OCCT Discussion Group: Atharva Argade-Miskin: “Translating the (Un)translatable: The Case of Khadilkar’s Mānāpamān (1911) and Marathi Musical Drama”

In this session of the Discussion Group, Atharva Argade-Miskin explores his findings from translating a number of Marathi musical plays from 1880 to 1920, never before translated into English, focussing on K. P. Khadilkar’s immensely successful and influential Mānāpamān (‘Honour and Dishonour’, 1911). There are a number of flashpoints in the play where patterns of speech, such as register, forms of address, and sayings, are particularly difficult to translate so that they would ‘read’ like English without losing too much of the original Marathi’s flavour. Argade-Miskin’s research investigates how imbricated sources of comprehension and appreciation complicate the concept of translation. There is first the direct understanding of the words themselves that engender an affective and intellectual response, then the highly significant influence of Shakespeare upon Khadilkar’s play, and any cultural understanding of Marathi culture that an English-speaking reader may possess, all of which combine to form a sort of extradiegetic narrative the translator must navigate. What makes Mānāpamān uniquely complex in this conversation, among other plays of the era, is their ubiquitous musicality, where there appears to be a constant tug-of-war between music or semantic meaning for superiority, particularly in songs of ornate lexis and loosened syntax in favour of metre and musical character. This ‘imbricated’ structure of how an audience receives and appreciates the plays proliferates the role of a translator as an interlocutor on linguistic, historical, cultural and intertextual levels, begging the question of whether any text is truly translatable or truly untranslatable.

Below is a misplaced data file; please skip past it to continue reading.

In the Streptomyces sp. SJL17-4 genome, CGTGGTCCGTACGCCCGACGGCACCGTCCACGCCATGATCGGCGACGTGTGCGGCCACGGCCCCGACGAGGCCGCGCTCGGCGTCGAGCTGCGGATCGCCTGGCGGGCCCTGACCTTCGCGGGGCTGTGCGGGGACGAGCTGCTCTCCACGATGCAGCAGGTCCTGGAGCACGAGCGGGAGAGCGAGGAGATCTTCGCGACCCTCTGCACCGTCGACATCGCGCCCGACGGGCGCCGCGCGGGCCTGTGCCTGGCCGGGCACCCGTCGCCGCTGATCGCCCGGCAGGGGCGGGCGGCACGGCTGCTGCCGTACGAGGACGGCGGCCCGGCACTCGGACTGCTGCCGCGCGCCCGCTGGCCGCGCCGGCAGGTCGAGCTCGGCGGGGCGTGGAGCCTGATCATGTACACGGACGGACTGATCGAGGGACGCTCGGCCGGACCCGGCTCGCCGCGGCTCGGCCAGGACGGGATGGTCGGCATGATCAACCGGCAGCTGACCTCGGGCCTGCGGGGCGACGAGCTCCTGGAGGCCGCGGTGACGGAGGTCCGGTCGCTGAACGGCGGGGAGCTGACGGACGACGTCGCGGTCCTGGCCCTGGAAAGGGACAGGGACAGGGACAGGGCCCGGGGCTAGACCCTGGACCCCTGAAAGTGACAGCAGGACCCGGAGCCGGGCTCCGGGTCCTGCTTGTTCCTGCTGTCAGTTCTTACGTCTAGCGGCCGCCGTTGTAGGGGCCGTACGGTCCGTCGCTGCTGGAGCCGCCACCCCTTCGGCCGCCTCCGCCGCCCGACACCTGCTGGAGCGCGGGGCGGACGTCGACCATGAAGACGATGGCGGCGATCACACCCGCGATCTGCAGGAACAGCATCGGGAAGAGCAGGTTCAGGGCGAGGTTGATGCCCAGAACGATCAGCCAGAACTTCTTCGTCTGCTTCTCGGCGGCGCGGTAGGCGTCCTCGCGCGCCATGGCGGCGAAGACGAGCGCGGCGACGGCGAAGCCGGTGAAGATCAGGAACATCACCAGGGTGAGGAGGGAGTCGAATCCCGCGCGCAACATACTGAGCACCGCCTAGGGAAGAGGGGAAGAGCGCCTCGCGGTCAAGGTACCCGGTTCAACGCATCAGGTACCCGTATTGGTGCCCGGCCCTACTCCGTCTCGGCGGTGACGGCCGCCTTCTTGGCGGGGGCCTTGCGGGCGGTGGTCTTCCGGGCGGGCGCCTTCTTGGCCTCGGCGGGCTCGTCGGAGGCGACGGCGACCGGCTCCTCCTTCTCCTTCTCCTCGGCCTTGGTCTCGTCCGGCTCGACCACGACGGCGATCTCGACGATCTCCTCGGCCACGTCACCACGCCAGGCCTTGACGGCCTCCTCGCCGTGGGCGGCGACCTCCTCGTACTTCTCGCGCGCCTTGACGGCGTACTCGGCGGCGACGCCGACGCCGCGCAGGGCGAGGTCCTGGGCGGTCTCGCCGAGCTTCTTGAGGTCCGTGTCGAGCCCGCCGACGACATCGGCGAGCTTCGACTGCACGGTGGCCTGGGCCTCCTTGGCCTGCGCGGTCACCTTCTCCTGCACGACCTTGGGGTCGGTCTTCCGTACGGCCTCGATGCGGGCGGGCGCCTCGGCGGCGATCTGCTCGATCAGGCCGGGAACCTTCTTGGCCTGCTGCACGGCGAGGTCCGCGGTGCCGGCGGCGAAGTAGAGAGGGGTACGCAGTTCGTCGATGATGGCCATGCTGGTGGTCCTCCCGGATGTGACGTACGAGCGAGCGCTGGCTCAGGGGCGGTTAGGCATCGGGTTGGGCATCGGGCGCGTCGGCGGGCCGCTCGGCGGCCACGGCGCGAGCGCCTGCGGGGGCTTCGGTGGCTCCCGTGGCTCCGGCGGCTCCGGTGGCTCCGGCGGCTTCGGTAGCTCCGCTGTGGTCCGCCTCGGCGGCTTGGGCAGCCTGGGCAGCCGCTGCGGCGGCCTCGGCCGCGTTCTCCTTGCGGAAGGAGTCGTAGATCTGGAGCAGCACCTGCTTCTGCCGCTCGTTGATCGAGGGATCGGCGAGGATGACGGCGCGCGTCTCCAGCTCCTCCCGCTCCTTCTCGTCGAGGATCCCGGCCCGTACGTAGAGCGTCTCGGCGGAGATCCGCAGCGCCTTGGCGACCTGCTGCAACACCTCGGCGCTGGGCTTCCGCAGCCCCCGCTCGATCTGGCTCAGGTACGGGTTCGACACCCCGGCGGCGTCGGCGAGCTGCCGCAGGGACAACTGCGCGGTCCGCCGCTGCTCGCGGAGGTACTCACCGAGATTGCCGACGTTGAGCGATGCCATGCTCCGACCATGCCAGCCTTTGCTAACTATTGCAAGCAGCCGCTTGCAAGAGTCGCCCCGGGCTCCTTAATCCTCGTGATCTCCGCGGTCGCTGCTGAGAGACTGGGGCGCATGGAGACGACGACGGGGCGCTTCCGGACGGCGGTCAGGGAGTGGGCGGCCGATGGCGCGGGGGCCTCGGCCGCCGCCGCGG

Link: occt.web.ox.ac.uk/event/discussion-group-translating-the-untranslatable-the-case-of-khadilkars-manapaman-1911-and-mara